Another area where MHK leads the way in the Carolinas is by conducting an on-site analysis for clients who are shopping for the perfect lot or have found a lot. “We always start with site analysis,” Schoettelkotte says. “It matters in most environments, but it really matters here. You have to consider the home’s relationship to the water and sun and all of the regulations we have to navigate in the Lowcountry.” In the early stages, MHK helps clients decide if a lot can accommodate their ideas and understand what the home will look like from every angle, including the street and the water.
In Highlands, the firm is also putting its spin on traditional mountain design. “The roots of this firm came out of coastal design and becoming experts in true indoor/outdoor living,” Kragh says. “Mountain architecture came from bringing on Mitch Lehde. These are both places where you’re there for nature.”
As for mountain modern design elements, new possibilities are exciting. “In the mountains, you can have as big of a window as they can make,” Schoettelkotte says. “In the Upstate and North Carolina, we’re using many natural materials and lots of glass, incorporating steel for larger spans and wide-open spaces. These homes become incredibly contemporary tree houses.”
While their unique coastal contemporary and mountain modern design elements put them on the map, Schoettelkotte, Lehde and Kragh all reinforce that they are a no-ego firm. “We understand this is your house,” Schoettelkotte says. “You’re going to live there. Just because you want or need something unique to your lifestyle or tastes doesn’t mean the architecture has to suffer. We might sketch a few more ideas than other firms would, but we always get there.”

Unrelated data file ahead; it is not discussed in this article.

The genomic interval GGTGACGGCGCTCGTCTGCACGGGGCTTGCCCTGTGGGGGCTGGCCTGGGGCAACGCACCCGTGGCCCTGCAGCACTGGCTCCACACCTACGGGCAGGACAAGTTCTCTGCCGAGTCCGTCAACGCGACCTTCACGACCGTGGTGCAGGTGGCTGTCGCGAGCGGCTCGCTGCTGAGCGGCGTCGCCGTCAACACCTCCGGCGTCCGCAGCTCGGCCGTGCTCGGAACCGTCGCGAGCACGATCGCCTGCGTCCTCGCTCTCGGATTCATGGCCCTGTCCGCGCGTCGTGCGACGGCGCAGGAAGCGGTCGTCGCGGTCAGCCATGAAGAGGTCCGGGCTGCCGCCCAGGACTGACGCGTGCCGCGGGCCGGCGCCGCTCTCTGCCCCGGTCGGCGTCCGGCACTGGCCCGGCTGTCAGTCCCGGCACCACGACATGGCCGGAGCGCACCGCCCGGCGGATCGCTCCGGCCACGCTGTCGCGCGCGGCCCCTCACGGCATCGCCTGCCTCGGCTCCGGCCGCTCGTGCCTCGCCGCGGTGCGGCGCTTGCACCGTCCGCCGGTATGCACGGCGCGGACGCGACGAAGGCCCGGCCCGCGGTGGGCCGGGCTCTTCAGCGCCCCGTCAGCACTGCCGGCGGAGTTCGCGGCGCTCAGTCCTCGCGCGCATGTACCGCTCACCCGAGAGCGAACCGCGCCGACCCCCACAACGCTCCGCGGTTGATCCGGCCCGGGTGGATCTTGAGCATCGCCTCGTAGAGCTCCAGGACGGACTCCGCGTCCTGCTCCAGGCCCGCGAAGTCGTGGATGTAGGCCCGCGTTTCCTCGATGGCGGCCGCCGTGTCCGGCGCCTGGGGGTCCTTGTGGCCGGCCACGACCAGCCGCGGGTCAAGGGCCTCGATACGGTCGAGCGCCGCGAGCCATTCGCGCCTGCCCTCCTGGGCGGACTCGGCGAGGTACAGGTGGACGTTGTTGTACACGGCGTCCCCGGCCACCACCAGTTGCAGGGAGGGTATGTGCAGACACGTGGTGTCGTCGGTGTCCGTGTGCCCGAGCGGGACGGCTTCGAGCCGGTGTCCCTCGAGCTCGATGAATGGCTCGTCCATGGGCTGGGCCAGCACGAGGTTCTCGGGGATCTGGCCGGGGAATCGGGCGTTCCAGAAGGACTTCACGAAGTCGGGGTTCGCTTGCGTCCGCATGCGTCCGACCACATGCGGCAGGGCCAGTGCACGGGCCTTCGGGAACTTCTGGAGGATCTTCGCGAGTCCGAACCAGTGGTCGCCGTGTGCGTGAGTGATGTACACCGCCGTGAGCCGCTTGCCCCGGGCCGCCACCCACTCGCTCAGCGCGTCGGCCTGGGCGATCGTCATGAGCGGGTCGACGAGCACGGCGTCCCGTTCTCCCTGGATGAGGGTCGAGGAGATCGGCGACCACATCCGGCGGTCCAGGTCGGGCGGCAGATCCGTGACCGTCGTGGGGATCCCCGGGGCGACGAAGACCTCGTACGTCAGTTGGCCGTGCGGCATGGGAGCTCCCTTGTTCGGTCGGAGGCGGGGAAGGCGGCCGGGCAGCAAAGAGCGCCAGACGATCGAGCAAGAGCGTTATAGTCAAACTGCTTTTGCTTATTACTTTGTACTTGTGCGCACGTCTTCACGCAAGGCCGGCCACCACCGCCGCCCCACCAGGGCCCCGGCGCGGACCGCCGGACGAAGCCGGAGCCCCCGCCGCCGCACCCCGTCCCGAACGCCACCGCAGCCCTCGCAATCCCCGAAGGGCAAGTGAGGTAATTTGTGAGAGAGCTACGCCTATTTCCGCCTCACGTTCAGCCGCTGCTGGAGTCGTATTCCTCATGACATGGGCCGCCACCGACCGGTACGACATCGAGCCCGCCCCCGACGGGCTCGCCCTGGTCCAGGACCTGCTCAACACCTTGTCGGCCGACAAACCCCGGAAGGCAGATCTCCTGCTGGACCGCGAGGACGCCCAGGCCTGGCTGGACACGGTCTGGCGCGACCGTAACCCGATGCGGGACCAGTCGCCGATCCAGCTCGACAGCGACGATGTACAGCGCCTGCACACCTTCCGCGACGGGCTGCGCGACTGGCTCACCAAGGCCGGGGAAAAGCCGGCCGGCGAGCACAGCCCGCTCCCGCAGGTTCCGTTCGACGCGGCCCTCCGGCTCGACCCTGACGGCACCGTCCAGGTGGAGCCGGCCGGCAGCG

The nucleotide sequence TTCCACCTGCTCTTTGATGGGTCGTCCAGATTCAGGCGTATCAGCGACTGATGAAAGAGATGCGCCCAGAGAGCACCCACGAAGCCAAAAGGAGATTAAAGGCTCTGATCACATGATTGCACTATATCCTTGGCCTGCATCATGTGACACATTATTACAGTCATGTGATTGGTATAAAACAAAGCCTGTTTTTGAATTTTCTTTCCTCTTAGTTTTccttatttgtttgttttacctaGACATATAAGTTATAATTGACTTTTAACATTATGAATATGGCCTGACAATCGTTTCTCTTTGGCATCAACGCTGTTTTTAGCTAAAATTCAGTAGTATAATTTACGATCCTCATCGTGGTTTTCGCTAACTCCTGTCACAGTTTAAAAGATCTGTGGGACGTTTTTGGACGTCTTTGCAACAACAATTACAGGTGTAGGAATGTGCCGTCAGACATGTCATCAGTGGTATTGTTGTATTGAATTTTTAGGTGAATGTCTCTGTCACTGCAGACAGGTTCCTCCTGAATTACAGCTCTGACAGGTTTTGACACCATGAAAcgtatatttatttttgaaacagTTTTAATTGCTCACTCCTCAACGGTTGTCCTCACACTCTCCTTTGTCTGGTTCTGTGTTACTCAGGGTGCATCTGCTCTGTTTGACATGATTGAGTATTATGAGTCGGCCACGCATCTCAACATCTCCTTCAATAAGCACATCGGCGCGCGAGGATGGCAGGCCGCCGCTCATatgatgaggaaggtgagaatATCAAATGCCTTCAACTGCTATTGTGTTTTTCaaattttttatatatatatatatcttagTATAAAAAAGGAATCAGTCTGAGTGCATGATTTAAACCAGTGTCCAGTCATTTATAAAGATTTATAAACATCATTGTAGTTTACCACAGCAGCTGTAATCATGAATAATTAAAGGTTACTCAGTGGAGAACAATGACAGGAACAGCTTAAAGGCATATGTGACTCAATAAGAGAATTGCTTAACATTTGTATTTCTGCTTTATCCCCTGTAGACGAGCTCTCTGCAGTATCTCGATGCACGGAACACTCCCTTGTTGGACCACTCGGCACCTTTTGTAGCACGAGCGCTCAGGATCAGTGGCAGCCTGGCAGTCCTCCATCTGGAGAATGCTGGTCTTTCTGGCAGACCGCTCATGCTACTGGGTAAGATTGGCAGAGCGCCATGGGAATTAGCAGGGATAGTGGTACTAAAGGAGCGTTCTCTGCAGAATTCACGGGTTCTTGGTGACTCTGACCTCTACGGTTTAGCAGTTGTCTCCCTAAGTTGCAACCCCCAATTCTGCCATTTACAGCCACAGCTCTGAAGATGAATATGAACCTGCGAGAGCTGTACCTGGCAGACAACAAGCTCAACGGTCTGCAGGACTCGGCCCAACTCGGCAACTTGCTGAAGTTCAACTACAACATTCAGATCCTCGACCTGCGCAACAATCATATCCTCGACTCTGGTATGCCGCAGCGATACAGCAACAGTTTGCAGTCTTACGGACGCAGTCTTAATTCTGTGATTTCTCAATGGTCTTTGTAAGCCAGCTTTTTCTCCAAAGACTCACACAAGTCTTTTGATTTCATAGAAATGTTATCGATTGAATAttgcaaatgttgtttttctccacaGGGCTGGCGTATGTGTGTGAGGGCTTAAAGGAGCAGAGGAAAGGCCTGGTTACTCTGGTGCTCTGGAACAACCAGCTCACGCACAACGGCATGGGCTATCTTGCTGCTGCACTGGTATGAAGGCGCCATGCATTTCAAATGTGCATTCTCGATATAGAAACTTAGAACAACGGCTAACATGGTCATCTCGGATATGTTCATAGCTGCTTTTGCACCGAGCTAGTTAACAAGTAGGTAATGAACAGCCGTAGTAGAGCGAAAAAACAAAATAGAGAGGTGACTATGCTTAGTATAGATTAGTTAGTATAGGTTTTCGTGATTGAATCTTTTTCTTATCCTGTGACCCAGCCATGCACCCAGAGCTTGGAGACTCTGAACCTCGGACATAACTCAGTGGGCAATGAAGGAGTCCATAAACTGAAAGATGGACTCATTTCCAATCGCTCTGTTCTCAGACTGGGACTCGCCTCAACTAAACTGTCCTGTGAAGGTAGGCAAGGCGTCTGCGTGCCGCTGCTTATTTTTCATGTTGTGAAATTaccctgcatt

MHK has a highly specialized design and build experience. All clients talk to Lehde or Schoettelkotte directly and fill out an extensive 12-page questionnaire about their vision, wants and needs. The questionnaire helps create a picture of their lifestyle and can help clients discover home features they didn’t know they wanted. Then the firm performs a site analysis to identify constraints and opportunities.
“We spend a great deal of time learning how clients actually live in their homes or want to live. Based on the site positioning and views, we want to know things like if they linger in the bedroom in the morning with a cup of coffee, which would translate to big glass with a seating area tucked away off the bedroom areas and a morning bar close by,” Lehde says. “We also go room by room to create an inventory of heirloom furniture and art so we can find the perfect place for each. We love hearing that our firm left no item untouched, and their home feels perfectly balanced for their lifestyle. Our homes are safe havens where life happens, where we experience life’s joys, sorrows and successes. Having the opportunity to create a sense of place and where memories are created is truly a privilege.” *
Robin Howard is a freelance writer in Charleston. See more of her work at robinhowardwrites.com.